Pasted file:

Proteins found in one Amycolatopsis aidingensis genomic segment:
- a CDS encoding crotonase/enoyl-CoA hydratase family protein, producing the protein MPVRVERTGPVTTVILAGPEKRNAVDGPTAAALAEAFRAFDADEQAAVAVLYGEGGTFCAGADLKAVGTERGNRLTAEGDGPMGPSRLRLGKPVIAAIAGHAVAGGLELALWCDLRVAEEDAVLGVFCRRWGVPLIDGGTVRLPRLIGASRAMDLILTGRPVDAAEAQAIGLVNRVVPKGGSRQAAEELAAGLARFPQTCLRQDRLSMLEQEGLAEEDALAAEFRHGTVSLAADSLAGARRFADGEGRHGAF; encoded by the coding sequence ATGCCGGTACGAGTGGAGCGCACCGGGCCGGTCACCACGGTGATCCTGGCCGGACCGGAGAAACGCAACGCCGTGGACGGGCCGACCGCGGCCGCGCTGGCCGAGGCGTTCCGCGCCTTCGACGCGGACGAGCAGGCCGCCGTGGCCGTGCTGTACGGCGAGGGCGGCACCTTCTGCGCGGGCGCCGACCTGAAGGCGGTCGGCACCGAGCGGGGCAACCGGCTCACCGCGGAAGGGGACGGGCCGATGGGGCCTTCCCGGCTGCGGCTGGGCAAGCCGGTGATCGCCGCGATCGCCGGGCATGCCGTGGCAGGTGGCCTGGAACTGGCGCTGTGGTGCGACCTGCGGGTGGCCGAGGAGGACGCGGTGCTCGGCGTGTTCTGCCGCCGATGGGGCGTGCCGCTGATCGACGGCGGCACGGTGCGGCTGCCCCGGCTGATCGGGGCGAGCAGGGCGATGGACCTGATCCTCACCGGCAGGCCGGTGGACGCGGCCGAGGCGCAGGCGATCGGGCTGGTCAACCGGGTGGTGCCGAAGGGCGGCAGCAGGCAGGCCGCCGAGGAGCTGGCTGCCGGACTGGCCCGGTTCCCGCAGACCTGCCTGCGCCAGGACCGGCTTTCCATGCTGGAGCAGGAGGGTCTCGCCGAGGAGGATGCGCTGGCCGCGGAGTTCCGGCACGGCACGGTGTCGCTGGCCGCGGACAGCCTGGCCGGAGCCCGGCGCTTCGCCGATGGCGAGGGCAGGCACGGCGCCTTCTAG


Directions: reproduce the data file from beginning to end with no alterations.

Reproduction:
Proteins found in one Amycolatopsis aidingensis genomic segment:
- a CDS encoding crotonase/enoyl-CoA hydratase family protein, producing the protein MPVRVERTGPVTTVILAGPEKRNAVDGPTAAALAEAFRAFDADEQAAVAVLYGEGGTFCAGADLKAVGTERGNRLTAEGDGPMGPSRLRLGKPVIAAIAGHAVAGGLELALWCDLRVAEEDAVLGVFCRRWGVPLIDGGTVRLPRLIGASRAMDLILTGRPVDAAEAQAIGLVNRVVPKGGSRQAAEELAAGLARFPQTCLRQDRLSMLEQEGLAEEDALAAEFRHGTVSLAADSLAGARRFADGEGRHGAF; encoded by the coding sequence ATGCCGGTACGAGTGGAGCGCACCGGGCCGGTCACCACGGTGATCCTGGCCGGACCGGAGAAACGCAACGCCGTGGACGGGCCGACCGCGGCCGCGCTGGCCGAGGCGTTCCGCGCCTTCGACGCGGACGAGCAGGCCGCCGTGGCCGTGCTGTACGGCGAGGGCGGCACCTTCTGCGCGGGCGCCGACCTGAAGGCGGTCGGCACCGAGCGGGGCAACCGGCTCACCGCGGAAGGGGACGGGCCGATGGGGCCTTCCCGGCTGCGGCTGGGCAAGCCGGTGATCGCCGCGATCGCCGGGCATGCCGTGGCAGGTGGCCTGGAACTGGCGCTGTGGTGCGACCTGCGGGTGGCCGAGGAGGACGCGGTGCTCGGCGTGTTCTGCCGCCGATGGGGCGTGCCGCTGATCGACGGCGGCACGGTGCGGCTGCCCCGGCTGATCGGGGCGAGCAGGGCGATGGACCTGATCCTCACCGGCAGGCCGGTGGACGCGGCCGAGGCGCAGGCGATCGGGCTGGTCAACCGGGTGGTGCCGAAGGGCGGCAGCAGGCAGGCCGCCGAGGAGCTGGCTGCCGGACTGGCCCGGTTCCCGCAGACCTGCCTGCGCCAGGACCGGCTTTCCATGCTGGAGCAGGAGGGTCTCGCCGAGGAGGATGCGCTGGCCGCGGAGTTCCGGCACGGCACGGTGTCGCTGGCCGCGGACAGCCTGGCCGGAGCCCGGCGCTTCGCCGATGGCGAGGGCAGGCACGGCGCCTTCTAG